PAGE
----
The Wallowa County Museum’s history book, “Wallowa County –– A Continuation,” is available for pre-sale. Though we’re nearing the end of final editing, and the publisher will have it back to us by first quarter of 2018, we thought it would make a great gift idea.
That is, when you purchase it as a gift, you will receive a decorative gift notification to hand to your loved one.
The stories are fascinating. Many of those who settled this place served in the Civil War. Perhaps those veterans found the isolation and beauty of this landscape a place of peace, a place to get on with their lives as best they could.
The family histories reveal spouses who pulled together like a matched pair, carving a life and a family out of this hard land, getting each day’s work done. There are the children who died and the marriages that didn’t last. In family photos, I examine the women’s faces –– as honest, as worn and as beautiful as the canyons of lower Imnaha.
In reading and formatting these stories for printing, I see the difficulties that plowed the hearts of these people left crevasses filled with passion. When they sang and danced and loved, they shared the joy of making it another season.
They helped neighbors who had been burned out or couldn’t plant because of a farm accident, for on any given day, they could be next.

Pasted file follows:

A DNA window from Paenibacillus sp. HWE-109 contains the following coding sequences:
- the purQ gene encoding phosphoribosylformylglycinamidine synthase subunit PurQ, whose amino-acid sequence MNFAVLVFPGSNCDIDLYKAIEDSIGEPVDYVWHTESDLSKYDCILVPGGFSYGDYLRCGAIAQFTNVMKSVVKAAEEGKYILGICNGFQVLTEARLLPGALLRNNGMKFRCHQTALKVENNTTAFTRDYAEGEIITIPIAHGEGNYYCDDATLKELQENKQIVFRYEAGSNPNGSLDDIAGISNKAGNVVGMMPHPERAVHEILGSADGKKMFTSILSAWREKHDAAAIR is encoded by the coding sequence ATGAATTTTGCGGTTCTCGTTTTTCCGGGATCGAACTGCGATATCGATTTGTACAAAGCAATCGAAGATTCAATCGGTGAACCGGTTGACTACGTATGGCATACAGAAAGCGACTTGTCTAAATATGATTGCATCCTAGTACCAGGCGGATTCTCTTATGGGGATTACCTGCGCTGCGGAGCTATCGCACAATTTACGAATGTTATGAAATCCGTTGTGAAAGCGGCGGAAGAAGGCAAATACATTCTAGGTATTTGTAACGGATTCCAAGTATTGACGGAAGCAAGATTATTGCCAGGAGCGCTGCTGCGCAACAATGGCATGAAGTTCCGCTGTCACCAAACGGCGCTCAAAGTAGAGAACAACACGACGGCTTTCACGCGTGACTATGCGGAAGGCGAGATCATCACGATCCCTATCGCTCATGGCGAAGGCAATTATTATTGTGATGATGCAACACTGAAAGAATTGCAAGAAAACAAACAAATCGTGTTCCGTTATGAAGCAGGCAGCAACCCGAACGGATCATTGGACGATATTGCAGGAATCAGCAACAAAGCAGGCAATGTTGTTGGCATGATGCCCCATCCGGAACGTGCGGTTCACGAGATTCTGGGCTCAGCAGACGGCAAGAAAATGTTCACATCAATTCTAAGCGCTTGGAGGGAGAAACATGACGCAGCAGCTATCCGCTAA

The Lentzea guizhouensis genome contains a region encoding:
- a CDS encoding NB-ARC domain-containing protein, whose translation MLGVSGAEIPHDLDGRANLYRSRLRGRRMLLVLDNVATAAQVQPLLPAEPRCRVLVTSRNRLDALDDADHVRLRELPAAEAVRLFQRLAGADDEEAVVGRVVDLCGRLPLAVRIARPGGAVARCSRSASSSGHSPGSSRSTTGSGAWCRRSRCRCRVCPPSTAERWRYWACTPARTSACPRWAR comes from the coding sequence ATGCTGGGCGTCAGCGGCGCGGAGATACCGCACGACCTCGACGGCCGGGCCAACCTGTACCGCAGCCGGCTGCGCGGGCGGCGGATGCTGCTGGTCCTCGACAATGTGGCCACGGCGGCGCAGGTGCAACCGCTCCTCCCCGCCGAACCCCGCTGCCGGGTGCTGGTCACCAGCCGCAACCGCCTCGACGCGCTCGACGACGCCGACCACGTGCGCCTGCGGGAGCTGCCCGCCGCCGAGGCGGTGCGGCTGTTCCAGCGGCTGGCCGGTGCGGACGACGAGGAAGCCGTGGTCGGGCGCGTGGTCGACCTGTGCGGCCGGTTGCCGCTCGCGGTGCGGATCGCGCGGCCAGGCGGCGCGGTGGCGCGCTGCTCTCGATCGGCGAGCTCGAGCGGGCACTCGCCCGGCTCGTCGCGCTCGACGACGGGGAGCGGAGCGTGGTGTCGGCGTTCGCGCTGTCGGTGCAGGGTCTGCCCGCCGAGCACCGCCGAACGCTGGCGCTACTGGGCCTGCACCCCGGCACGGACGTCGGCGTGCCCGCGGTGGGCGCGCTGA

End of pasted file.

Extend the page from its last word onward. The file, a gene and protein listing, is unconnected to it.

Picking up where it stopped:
“Who owns the land?” is often debated. To me, the better question is, “Who gets to manage it?” Anyone who has been through a natural disaster, such as an earthquake or a wildfire or tornado, knows the utter powerlessness in the face of earth’s forces.
Scientists and academics strive to define and explain every minutiae of the earth’s activities, positing that greater knowledge grants greater privilege of ownership. Yet the seasons which bring moisture, or not, the winds that let trees stand, or not, the mountains that hold snow, or not –– the earth is going to allow what it will tolerate, until it doesn’t.
Lifelong Wallowa Countians who made a life here learned to cooperate with what the land provided. As many who succeeded, there were that many who departed.
Beneath the materialism of this month, another story is heralded, told in a book that has been the No. 1 best-seller since its initial printing. “Basic Instructions Before Leaving Earth” leads the reader on a wild tale describing an unseen power.
He creates teachable moments and love-filled solutions for people whose backs are against the wall, who don’t know which way to turn, who rail at God then are answered with quiet whispers of hope.
If a person is looking for a Joseph Campbell narrative arc, stay away from this book. If a reader anticipates a John Wayne kind of character, “Shoot ‘em all. Ask questions later,” this story won’t make sense. If logic is sought, forget about it.
But, if you like mystery and romance and adventure and murder and betrayal and redemption and can consider that love made itself known in the birth of an unlikely baby, read The Book.
Study the lyrics of Christmas hymns or visit a Christmas Eve service. Afterward, go to Wallowa Lake and listen to “O Holy Night” on your player as you gaze upon the stars illuminating Chief Joseph Mountain. For those with eyes to see and ears to hear, it’s a wonderful story with a happy ending.
Merry Christmas to all.
Katherine Stickroth is a freelance writer who blogs at awallowagal.com.